SPB Online


Royal Albert Hall to echo with 'golden voices' of South

Indian Express, Ravi Menon, April 7, 2001


IT’S a dream come true for the ‘golden voices’ of the South. K. J. Yesudas, S. P. Balasubramaniam and K. S. Chitra, the biggest names in South India’s playback scenario, have been invited to present their maiden concert at London’s prestigious Royal Albert Hall on June 9.

‘‘Singing at the great venue is an honour for any playback artist in the world,’’ said Yesudas. ‘‘It will be a remarkable occasion.’’ Though Yesudas has performed in almost all the major cities of the world, including London, it will be his first appearance at the Hall, the most revered performing centre of the world. Chitra added that she felt proud to sing at a venue where legends like Lata Mangeshkar and M. S. Subbulakshmi had performed.‘‘It will be an historic affair,’’ said the nightingale of the South.

S. P. Balasubramaniam did not conceal his excitement when asked about the ‘big day.’ ‘‘I have shared the stage with Yesudas at quite a number of venues in Switzerland, France, Singapore and Malaysia. But we have never performed together in England. Singing along with Yesu annan, ‘‘that too at the magnificent Royal Albert Hall, will be an unforgettable experience,’’ said SP, whose maiden tour abroad was to Singapore in 1973.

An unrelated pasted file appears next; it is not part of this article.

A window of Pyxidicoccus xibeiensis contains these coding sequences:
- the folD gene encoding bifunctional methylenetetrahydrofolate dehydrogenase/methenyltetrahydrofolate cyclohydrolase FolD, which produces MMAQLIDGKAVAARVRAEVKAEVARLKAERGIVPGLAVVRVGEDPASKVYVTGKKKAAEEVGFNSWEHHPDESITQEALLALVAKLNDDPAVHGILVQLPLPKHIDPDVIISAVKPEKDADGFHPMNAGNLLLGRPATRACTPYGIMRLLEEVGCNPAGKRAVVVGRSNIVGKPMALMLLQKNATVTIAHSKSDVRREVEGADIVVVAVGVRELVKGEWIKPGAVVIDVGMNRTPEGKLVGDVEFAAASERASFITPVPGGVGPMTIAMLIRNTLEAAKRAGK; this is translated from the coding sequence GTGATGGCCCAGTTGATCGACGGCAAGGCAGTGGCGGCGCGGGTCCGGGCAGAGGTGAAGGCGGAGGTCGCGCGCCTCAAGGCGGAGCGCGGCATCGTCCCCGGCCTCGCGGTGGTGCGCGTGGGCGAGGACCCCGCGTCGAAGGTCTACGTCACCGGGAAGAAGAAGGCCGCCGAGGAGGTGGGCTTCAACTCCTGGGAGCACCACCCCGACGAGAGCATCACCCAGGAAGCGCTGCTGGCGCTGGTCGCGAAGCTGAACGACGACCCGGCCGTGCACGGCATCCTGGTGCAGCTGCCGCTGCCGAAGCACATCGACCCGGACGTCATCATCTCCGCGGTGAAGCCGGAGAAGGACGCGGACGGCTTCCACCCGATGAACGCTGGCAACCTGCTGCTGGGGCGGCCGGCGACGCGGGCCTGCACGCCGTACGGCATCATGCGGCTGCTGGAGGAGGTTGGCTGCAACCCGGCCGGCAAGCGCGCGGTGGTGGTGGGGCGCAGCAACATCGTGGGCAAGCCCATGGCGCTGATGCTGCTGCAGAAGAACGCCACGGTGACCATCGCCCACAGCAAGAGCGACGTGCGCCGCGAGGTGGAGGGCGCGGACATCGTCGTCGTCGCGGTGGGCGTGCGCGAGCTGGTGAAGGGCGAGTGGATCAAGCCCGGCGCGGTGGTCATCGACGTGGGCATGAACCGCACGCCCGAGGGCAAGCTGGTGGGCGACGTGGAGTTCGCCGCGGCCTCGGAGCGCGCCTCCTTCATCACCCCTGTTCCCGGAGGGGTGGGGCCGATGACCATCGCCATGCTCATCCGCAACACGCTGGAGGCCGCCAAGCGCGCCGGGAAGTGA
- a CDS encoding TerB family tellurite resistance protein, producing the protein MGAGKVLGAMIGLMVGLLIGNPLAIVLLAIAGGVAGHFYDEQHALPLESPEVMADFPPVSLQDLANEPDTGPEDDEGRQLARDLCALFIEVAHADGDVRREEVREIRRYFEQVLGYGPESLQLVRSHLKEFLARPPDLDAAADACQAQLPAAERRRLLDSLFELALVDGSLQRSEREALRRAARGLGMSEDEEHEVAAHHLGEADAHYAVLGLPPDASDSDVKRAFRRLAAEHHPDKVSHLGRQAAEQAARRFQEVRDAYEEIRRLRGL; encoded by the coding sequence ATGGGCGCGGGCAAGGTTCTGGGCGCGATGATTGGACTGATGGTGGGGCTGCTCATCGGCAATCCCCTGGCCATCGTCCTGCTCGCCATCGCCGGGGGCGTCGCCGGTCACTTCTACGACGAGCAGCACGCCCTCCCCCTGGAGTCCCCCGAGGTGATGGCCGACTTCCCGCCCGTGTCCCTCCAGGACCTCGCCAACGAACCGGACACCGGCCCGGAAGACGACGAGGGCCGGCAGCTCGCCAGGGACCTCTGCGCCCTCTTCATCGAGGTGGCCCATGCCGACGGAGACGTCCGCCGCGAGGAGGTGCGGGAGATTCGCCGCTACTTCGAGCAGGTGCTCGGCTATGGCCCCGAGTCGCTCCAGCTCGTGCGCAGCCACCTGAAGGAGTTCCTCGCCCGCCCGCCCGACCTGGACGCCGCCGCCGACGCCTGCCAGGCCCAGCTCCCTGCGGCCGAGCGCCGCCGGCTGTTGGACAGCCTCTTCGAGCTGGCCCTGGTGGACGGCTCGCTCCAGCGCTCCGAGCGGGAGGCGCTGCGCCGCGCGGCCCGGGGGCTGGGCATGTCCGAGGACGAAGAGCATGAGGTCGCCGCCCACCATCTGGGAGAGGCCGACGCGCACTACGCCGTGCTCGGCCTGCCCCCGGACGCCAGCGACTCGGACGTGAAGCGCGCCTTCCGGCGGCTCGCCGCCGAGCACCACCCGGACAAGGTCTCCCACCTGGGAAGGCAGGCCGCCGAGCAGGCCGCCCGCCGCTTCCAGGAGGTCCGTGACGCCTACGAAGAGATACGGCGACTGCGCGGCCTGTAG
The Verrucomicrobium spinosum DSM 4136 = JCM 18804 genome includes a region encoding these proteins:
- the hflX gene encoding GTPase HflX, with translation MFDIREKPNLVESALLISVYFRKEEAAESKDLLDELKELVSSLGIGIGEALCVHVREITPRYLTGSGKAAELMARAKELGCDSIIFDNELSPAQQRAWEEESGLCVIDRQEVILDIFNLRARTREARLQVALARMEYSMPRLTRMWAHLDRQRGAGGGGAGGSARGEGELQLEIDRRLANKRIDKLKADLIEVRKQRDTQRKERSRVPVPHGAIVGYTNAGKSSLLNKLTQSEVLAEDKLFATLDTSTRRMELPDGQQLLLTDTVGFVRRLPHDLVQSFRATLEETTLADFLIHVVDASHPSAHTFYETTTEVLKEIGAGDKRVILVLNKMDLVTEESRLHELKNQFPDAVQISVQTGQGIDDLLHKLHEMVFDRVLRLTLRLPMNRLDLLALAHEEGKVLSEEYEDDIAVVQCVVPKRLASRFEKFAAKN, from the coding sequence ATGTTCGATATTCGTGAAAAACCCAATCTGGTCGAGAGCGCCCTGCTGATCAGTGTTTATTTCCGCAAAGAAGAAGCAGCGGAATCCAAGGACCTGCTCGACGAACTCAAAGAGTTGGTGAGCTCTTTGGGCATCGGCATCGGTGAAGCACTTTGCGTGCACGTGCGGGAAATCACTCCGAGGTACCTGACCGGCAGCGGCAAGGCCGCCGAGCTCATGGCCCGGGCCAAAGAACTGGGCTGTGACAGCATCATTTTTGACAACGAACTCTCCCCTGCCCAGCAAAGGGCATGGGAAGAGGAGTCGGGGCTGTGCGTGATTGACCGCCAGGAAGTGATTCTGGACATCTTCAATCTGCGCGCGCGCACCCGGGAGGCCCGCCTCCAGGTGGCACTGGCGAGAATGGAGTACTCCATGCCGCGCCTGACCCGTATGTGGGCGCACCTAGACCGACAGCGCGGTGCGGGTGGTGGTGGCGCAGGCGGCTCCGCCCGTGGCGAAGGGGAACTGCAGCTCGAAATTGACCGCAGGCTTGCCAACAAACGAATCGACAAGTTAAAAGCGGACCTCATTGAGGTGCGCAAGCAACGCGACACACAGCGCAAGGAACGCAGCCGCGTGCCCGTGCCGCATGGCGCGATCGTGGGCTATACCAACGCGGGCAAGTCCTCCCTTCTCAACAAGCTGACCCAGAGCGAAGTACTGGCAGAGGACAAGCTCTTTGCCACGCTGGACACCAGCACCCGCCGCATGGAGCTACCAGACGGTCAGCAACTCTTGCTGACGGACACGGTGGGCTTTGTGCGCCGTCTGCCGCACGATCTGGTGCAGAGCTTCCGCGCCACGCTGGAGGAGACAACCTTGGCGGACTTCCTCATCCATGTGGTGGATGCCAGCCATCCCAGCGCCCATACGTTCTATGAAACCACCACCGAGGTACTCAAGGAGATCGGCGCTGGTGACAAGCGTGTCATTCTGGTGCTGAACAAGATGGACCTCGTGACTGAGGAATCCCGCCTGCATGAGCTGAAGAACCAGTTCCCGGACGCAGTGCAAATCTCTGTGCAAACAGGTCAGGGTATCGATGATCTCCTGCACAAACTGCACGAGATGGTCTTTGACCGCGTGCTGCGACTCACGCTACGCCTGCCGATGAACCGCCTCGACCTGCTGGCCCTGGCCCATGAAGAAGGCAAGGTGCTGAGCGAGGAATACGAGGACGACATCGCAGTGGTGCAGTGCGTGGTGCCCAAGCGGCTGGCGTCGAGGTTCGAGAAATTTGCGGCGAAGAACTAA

Lata Mangeshkar was the first playback artist from the country to present a concert at the coveted venue. Upon the request of the then Defence Minister V. K. Krishna Menon, Lata did three concerts on three consecutive days in 1973 at the historic hall. The double album of her Royal Albert Hall concert is a prized possession of Lata fans all over the world.

In 1979, Lata returned to the hall, this time to sing to the accompaniment of British musicians of the Wren Orchestra. It was the first time that an Indian artist was being accompanied by Western musicians.

Yesudas, Balasubramaniam and Chitra will join the handful of Indian luminaries who had been invited to perform at the venue, including the legendary Carnatic vocalist M. S. Subbulakshmi, playback singer Asha Bhonsle and ghazal maestro Jagjit Singh. The June 9 programme, which is being organised by an Indian group in London, will feature some of the all-time hit numbers from Tamil, Malayalam and Hindi films.

The Royal Albert Hall was conceived by Prince Albert, following the success of the Great Exhibition of 1851 (the world’s first International Expo), as the centre-piece of the proposed development of a range of national institutions — cultural, scientific and academic — that for the first time would be located on a single site. As a first step, a 50 acre estate in South Kensington was bought from the substantial profits made by the exhibition. By the end of the 19th century, the area had been transformed and today embraces not only the hall, but the Victoria and Albert Science and Natural History Museums, Imperial College, the Royal Colleges of Music and Art and the Royal Geographical Society.

Prince Albert died in 1861, before much of the site was occupied. But by then the overall concept had firmly taken root. Under the Royal Charter of 1867, a corporation was established to ‘build and maintain’ the Hall of Arts and Sciences, (to which Royal Albert was soon added). Construction was completed in 1871, when the Hall was formally opened in the presence of Queen Victoria, the late Prince’s widow.


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